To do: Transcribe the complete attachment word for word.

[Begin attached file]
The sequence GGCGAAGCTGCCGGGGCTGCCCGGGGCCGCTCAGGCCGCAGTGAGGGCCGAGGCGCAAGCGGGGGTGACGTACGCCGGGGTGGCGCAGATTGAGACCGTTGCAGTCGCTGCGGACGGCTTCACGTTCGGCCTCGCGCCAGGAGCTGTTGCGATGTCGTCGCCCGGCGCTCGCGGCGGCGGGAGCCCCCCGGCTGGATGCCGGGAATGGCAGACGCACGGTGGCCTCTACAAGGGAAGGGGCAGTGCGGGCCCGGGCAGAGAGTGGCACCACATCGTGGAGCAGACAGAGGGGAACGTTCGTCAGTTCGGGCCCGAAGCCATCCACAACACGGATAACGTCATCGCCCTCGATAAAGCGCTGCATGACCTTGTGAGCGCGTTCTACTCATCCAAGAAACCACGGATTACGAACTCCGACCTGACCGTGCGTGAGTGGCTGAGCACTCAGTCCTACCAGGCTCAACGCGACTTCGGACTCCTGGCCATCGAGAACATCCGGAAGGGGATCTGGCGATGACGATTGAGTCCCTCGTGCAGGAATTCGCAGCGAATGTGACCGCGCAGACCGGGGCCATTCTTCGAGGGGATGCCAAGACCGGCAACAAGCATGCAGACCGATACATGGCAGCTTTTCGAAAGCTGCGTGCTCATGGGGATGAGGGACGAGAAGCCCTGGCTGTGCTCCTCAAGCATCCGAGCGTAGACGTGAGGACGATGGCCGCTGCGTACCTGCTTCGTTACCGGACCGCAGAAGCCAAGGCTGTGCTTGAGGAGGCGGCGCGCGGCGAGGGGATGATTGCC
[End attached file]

The sequence GGCGAAGCTGCCGGGGCTGCCCGGGGCCGCTCAGGCCGCAGTGAGGGCCGAGGCGCAAGCGGGGGTGACGTACGCCGGGGTGGCGCAGATTGAGACCGTTGCAGTCGCTGCGGACGGCTTCACGTTCGGCCTCGCGCCAGGAGCTGTTGCGATGTCGTCGCCCGGCGCTCGCGGCGGCGGGAGCCCCCCGGCTGGATGCCGGGAATGGCAGACGCACGGTGGCCTCTACAAGGGAAGGGGCAGTGCGGGCCCGGGCAGAGAGTGGCACCACATCGTGGAGCAGACAGAGGGGAACGTTCGTCAGTTCGGGCCCGAAGCCATCCACAACACGGATAACGTCATCGCCCTCGATAAAGCGCTGCATGACCTTGTGAGCGCGTTCTACTCATCCAAGAAACCACGGATTACGAACTCCGACCTGACCGTGCGTGAGTGGCTGAGCACTCAGTCCTACCAGGCTCAACGCGACTTCGGACTCCTGGCCATCGAGAACATCCGGAAGGGGATCTGGCGATGACGATTGAGTCCCTCGTGCAGGAATTCGCAGCGAATGTGACCGCGCAGACCGGGGCCATTCTTCGAGGGGATGCCAAGACCGGCAACAAGCATGCAGACCGATACATGGCAGCTTTTCGAAAGCTGCGTGCTCATGGGGATGAGGGACGAGAAGCCCTGGCTGTGCTCCTCAAGCATCCGAGCGTAGACGTGAGGACGATGGCCGCTGCGTACCTGCTTCGTTACCGGACCGCAGAAGCCAAGGCTGTGCTTGAGGAGGCGGCGCGCGGCGAGGGGATGATTGCC